True thankfulness In the perilous time of prosperity he was too to God has its root in His grace, not in thy ready to observe the reverence paid to him merit. And thy merit is a delusion. “When by the aged and the young, by princes and a man compares himself with robbers and nobles, and to hearken to the blessing of adulterers, for whom the sword and the the “poor,” and the "fatherless," and the prison are prepared, he may easily seem to " widow." He was an “upright man," himself like an angel." "To the law and one who "feared God and eschewed evil," to the testimony." Self-knowledge can only but he needed a severe discipline, and Divine be acquired there. That knowledge attained light shining into his heart, to guard him -seeing thyself as God sees thee,--the from the Pharisee's spirit, and bring him to humbling truth will convince thee that there the self-renouncing confession, “I have heard is nothing in thy nature, condition, or charac- of Thee by the hearing of the ear; but not ter, upon which the foot of human pride and mine eye seeth Thee. Wherefore I abhor self-confidence and self-congratulation may myself, and repent in dust and ashes." abide for one moment.

Always God's truth reveals what a man is

, God, when He deals with the soul, teaches It will be so when the great white throne is man not what he is not, but what he is. set in judgment, and the books are opened : Isaiah, thus taught, exclaimed not, God, and it is so now. It is therefore worse than I thank Thee, that I am not as other men useless to be occupied, as the Pharisee in the are,” but “Woe is me! for I am undone ; Parable was occupied, in discovering what because I am a man of unclean lips.” Isaiah we are not. We may not be like this man did not learn this of himself by self-de- or that man or the other man, but the ceiving surface-work-by foolishly com- question for each to ponder is, What am I?

to be

ore

If we see ourselves as God sees us, so far Heaven, for he knew that Heaven was not from being satisfied with what we are, be- the portion his deeds had merited; he felt cause we are led to conclude that others are the weight of sin, and as if bending down worse than ourselves, we shall not fail to beneath that weight, his eyes were fixed acknowledge that the Gospel of His saving upon the earth as the scene of his transgresgrace has not over-estimated our spiritual sions. He "smote” too “upon his breast.” need—that our fitting place is by the side of With shame there was mingled “godly sorIsaiah and Peter and Job-aye, by the side row," aversion to sin as the cause of his of the poor Publican, crying out in contrition guilt, and an honest tracing of that sin not of soul, “God be merciful to me a sinner." to the example or influence of others, but

to his own heart. As if he would say, And this brings us to the portrait of the “Here, in this heart of mine, lies the root Publican, delineated in the thirteenth verse: of the malady—the true seat of my

"And the Publican, standing afar off, disease!would not lift up so much as his eyes unto What we might thus learn from the Heaven, but smote upon his breast, saying, Publican's gestures is unmistakeably exGod be merciful to me a sinner."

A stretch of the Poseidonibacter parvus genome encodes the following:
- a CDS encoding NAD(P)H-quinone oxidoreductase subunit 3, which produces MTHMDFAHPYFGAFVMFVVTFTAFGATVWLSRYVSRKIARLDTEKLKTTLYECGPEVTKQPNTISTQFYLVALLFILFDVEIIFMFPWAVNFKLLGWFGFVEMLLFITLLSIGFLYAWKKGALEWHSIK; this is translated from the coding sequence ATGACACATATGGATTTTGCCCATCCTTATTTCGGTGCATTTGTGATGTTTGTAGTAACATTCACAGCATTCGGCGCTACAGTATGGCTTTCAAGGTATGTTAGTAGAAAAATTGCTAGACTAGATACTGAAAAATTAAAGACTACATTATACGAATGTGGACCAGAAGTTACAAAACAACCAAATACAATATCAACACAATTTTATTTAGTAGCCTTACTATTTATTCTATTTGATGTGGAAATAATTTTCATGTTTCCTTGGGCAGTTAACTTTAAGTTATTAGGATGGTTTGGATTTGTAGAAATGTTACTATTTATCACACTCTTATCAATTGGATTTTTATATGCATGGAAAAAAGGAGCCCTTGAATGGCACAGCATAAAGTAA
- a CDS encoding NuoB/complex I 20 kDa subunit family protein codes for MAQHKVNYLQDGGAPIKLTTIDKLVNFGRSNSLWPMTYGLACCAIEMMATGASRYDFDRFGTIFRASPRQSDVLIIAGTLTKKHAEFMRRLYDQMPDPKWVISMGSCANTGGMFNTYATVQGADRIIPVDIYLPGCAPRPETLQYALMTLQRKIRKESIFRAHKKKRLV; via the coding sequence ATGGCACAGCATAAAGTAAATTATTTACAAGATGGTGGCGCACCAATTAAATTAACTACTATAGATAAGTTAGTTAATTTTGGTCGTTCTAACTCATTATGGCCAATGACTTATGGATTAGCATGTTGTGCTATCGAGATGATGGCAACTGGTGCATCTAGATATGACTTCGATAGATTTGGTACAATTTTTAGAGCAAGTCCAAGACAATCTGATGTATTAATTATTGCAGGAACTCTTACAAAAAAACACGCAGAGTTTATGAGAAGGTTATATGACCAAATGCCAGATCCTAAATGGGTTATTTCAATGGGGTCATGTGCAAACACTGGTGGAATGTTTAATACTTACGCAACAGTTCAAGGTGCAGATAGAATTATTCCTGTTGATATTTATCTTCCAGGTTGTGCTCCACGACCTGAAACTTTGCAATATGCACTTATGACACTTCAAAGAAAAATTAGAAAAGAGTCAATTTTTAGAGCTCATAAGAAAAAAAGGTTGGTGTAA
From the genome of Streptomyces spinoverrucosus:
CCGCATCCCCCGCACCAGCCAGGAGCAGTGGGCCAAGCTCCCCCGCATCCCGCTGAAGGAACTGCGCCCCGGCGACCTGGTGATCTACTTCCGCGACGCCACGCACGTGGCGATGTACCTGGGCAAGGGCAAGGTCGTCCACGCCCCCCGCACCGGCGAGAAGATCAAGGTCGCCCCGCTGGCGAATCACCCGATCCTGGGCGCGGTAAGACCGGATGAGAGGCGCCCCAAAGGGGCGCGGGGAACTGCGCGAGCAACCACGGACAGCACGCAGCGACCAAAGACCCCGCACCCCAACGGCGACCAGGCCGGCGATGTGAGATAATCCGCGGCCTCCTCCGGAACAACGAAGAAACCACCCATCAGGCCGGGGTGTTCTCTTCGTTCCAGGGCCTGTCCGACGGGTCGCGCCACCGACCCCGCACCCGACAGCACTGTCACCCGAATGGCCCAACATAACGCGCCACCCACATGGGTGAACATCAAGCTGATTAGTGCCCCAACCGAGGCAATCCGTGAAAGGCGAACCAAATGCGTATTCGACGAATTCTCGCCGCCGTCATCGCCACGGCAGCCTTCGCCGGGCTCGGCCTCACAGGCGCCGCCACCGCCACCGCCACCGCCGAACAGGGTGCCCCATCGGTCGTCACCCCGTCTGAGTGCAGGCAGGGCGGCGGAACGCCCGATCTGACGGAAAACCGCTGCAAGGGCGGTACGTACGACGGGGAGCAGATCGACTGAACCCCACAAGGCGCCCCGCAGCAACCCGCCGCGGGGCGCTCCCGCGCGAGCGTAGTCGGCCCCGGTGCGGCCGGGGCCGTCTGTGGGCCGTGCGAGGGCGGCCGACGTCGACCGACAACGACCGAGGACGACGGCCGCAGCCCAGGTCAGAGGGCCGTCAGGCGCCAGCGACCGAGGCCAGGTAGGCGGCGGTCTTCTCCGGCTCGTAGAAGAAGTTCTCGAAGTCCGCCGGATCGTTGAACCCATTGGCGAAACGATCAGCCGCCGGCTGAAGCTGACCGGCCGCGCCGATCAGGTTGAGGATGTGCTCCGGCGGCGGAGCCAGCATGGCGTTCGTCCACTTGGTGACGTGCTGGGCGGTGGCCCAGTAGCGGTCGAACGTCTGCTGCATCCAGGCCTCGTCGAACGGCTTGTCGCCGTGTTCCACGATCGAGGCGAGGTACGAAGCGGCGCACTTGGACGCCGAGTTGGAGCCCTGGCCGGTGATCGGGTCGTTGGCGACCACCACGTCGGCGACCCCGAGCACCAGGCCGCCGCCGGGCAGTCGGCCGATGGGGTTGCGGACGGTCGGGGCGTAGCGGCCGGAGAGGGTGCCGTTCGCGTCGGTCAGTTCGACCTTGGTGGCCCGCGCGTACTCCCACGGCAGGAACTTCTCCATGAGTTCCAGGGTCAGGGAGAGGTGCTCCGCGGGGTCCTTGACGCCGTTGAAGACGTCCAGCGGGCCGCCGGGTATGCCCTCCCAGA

pressed by himself in his prayer,—"God be The lines in this portrait are few, but they merciful to me the sinner [åpaprw/g].” are distinct, and the picture is perfect. The Instead of the icy individuality of the Publican was a man who knew himself, Pharisee, indulging in self-righteous thoughts kner what he really was.

in the very presence of God, we have the This knowledge led him to "stand afar off.” intense individuality of true conviction and He reminds us of the Apostle's description of heart-contrition, avowing personal unworthe spiritual position of the Ephesian converts, thiness and guilt. As the Pharisee counted before they were brought nigh by the blood himself better than all, the Publican counted of Christ" –"Ye who sometime were far off.” himself worse than all. He felt this distant position to be his own. His words of prayerful confession are He had a sense of guilt-a holy fear of simple but full. For a man to confess himthe greatness of the majesty of God. He self a sinner, is really to speak all against came for mercy, but he knew that he himself that can be spoken. He does not merited judgment. He acted as if he under- say he was, or had been, but that he now is, stood what David meant when he prayed, a sinner. And he advances no palliating "Cast me not away from Thy presence : pleas. He might have urged that he was of and take not Thy Holy Spirit from me." the seed of Abraham, and so à privileged

This self-knowledge also tells us why he man; he might doubtless have found, as " would not lift up so much as his eyes all men can find, excuses for his sins, and unto Heaven, but smote upon his breast.” | probably he might have been able to speak, Shame covered his face-shame for sin. if not so vauntingly as the Pharisee, yet Not the shame of the sinner taken in trans- with truth, of the fastings and payment of gression, which prompts him to fly from tithes, and outward ceremonial observances God's presence; but a godly and holy shame, which he had not altogether neglected as a which brought him to God to confess his Jew. But he had no such pleas. Fastings, transgression. Like David, again, he tithes, sacraments, and prayers, are the restmight have testified, “Mine iniquities have ing-place vainly sought by those who octaken such hold upon me, so that I am not cupy the platform the Pharisee occupied able to look up." He knew what he was, who trust in negative righteousness, building and he knew also that God knew what he upon the self-deceiving foundation of selfwas. He was guilty, he had sinned; and ignorance. The Publican knew what he before the true God, the living God, the was—a sinner : and he knew the evil of sin, righteous God, he stood judging himself, not merely as committed against his brother condemning himself. He looked not up to man, and exposing him to such a condemna